Economic theory has been caricatured as holding that “the exact amount that a particular employer will pay just happens to be exactly what an individual employee is ‘worth’ (in objectively-measured con­tribution to the enterprise).”19 The considered view of economists, however, is that not the only, but the main, determinant of workers’ pay is the value of their marginal product. John Bates Clark, who developed the economic theory linking marginal product and pay in response to socialist condemnations of capitalism as extortion, held that unions play an essential role in equalizing the bargaining power of workers and employers, and were necessary in order for workers to be paid what they deserved. Empirical economic studies make no claim for a perfect equality between pay and productivity; one nota­ble study concluded that “workers are on average paid no more than 85 percent of their marginal product.”20 What matters for our argu­ment is simply that the gap between productivity and pay, averaging roughly 15 percent, is far smaller than the chasm between self-suf­ficiency and pay—which as we saw above is over 100 percent for many low-wage industries. While there is some room to play catchup by increasing wages toward 100 percent of marginal product, we also need productive value to increase significantly.

To reiterate: it’s true that human resources departments set “salary bands” where, “within broad ranges[,] wages are indeterminate and set by bargaining.”21 There is a range of possible wages, and the exact rate paid is determined by the relative bargaining power of employers and workers. Collective bargaining matters, and it’s true and pernicious that our political economy has been arranged for decades to undermine its possibility and efficacy. Yet this misses the point that the HR-approved range of wages comes not from “upper limits at which they would bankrupt the enterprise and lower limits at which no workers would accept them,” but rather a rough estimate of the range of values a marginal worker could add to the firm. Individual employees are able to bargain for a better spot in the given range precisely insofar as they are able to indicate that they are likely to be more productive than the average worker filling their role.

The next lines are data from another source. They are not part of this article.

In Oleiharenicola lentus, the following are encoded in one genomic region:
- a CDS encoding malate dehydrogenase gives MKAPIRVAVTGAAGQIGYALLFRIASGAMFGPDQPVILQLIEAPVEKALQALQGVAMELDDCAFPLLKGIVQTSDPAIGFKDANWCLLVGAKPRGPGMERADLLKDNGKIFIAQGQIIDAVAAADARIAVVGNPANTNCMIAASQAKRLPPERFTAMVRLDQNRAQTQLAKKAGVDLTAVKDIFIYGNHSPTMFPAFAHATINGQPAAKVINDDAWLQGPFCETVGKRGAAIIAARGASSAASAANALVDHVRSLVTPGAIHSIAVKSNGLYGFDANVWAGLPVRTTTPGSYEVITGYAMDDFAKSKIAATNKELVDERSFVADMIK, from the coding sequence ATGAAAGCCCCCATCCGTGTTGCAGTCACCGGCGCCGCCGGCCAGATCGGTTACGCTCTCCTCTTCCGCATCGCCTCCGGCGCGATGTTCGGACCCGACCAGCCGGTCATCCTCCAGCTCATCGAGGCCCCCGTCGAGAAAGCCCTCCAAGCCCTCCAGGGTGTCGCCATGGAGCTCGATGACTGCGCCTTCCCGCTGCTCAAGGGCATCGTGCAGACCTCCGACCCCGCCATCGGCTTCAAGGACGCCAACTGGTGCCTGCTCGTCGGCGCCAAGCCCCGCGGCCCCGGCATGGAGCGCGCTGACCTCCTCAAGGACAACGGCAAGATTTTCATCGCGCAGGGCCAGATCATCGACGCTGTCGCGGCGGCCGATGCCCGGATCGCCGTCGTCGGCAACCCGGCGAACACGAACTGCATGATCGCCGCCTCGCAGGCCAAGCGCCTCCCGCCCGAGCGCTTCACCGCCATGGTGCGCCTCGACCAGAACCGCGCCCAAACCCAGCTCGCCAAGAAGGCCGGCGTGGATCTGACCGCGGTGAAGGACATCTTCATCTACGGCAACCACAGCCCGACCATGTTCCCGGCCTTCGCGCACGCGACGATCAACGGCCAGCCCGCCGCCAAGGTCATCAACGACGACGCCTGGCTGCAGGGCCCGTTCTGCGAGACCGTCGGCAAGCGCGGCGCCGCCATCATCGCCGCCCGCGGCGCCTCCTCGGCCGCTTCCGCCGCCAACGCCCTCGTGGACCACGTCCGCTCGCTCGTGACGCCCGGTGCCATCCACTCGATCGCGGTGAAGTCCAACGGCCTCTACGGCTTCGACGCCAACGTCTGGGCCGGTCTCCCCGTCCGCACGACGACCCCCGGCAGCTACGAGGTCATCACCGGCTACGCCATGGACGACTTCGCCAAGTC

Commentators on the left and the reformist right focus almost exclusively on closing the gap between productivity and pay, decry­ing not only the decline of unions but also issues like market power, noncompete clauses, and exclusionary contracting. More centrist eco­nomists will focus on issues like task-biased technological change and trade shocks. Each of these factors is significant. But even if these were all addressed, they could not span the chasm between low‑wage jobs and what is required for self-sufficiency.

Relative bargaining power is arguably the second most important factor affecting pay, after productivity. If a general strike by essential workers during the pandemic was a feasible political threat, then we could be confident that hazard pay at national retailers would have been much more generous than the pittance which was offered. Or, if there were formalized sectoral bargaining (as exists in Germany and as some call for in America), then the salaries negotiated would fall closer to the upper end of the salary bands. Again, all these issues matter; but they do not get to the heart of the problem. When it comes to the typical low-wage jobs that trap millions of Americans in dependency wages—such as retail sales, food prep, transportation, and material movers—collective bargaining would narrow but could not close the gap between wages and the cost of living.